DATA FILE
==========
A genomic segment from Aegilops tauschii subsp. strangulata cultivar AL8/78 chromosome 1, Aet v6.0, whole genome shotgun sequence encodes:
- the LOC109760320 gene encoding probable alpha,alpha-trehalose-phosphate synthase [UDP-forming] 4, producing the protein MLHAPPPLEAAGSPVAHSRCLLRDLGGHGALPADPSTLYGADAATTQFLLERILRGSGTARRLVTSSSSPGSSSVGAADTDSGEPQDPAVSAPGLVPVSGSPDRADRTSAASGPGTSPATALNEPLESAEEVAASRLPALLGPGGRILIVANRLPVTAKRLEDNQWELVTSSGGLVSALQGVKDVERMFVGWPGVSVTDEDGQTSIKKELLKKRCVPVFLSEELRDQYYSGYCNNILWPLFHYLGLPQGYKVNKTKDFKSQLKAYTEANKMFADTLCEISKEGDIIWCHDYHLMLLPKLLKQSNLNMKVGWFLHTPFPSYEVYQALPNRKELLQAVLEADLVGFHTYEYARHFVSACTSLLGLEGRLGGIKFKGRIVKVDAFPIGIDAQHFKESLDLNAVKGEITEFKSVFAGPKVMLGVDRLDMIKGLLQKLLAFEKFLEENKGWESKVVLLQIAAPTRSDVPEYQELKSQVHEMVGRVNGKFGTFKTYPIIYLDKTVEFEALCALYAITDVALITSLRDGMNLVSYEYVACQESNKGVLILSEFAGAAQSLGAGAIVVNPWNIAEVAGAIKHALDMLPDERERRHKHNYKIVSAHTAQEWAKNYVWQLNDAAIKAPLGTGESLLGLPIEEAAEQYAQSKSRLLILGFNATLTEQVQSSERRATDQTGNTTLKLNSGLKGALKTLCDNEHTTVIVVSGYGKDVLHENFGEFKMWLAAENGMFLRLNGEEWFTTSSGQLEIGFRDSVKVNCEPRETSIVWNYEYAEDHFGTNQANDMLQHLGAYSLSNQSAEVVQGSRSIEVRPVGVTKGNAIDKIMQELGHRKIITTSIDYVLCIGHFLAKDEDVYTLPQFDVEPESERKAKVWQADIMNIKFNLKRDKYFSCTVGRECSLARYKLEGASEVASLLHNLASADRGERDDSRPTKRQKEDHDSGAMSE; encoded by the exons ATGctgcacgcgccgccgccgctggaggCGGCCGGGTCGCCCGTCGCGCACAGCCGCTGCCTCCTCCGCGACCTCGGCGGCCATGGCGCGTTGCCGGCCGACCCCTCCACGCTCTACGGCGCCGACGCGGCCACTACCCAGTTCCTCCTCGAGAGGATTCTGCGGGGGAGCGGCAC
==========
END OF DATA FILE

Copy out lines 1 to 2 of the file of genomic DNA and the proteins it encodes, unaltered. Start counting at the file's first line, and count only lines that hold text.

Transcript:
A genomic segment from Aegilops tauschii subsp. strangulata cultivar AL8/78 chromosome 1, Aet v6.0, whole genome shotgun sequence encodes:
- the LOC109760320 gene encoding probable alpha,alpha-trehalose-phosphate synthase [UDP-forming] 4, producing the protein MLHAPPPLEAAGSPVAHSRCLLRDLGGHGALPADPSTLYGADAATTQFLLERILRGSGTARRLVTSSSSPGSSSVGAADTDSGEPQDPAVSAPGLVPVSGSPDRADRTSAASGPGTSPATALNEPLESAEEVAASRLPALLGPGGRILIVANRLPVTAKRLEDNQWELVTSSGGLVSALQGVKDVERMFVGWPGVSVTDEDGQTSIKKELLKKRCVPVFLSEELRDQYYSGYCNNILWPLFHYLGLPQGYKVNKTKDFKSQLKAYTEANKMFADTLCEISKEGDIIWCHDYHLMLLPKLLKQSNLNMKVGWFLHTPFPSYEVYQALPNRKELLQAVLEADLVGFHTYEYARHFVSACTSLLGLEGRLGGIKFKGRIVKVDAFPIGIDAQHFKESLDLNAVKGEITEFKSVFAGPKVMLGVDRLDMIKGLLQKLLAFEKFLEENKGWESKVVLLQIAAPTRSDVPEYQELKSQVHEMVGRVNGKFGTFKTYPIIYLDKTVEFEALCALYAITDVALITSLRDGMNLVSYEYVACQESNKGVLILSEFAGAAQSLGAGAIVVNPWNIAEVAGAIKHALDMLPDERERRHKHNYKIVSAHTAQEWAKNYVWQLNDAAIKAPLGTGESLLGLPIEEAAEQYAQSKSRLLILGFNATLTEQVQSSERRATDQTGNTTLKLNSGLKGALKTLCDNEHTTVIVVSGYGKDVLHENFGEFKMWLAAENGMFLRLNGEEWFTTSSGQLEIGFRDSVKVNCEPRETSIVWNYEYAEDHFGTNQANDMLQHLGAYSLSNQSAEVVQGSRSIEVRPVGVTKGNAIDKIMQELGHRKIITTSIDYVLCIGHFLAKDEDVYTLPQFDVEPESERKAKVWQADIMNIKFNLKRDKYFSCTVGRECSLARYKLEGASEVASLLHNLASADRGERDDSRPTKRQKEDHDSGAMSE; encoded by the exons ATGctgcacgcgccgccgccgctggaggCGGCCGGGTCGCCCGTCGCGCACAGCCGCTGCCTCCTCCGCGACCTCGGCGGCCATGGCGCGTTGCCGGCCGACCCCTCCACGCTCTACGGCGCCGACGCGGCCACTACCCAGTTCCTCCTCGAGAGGATTCTGCGGGGGAGCGGCAC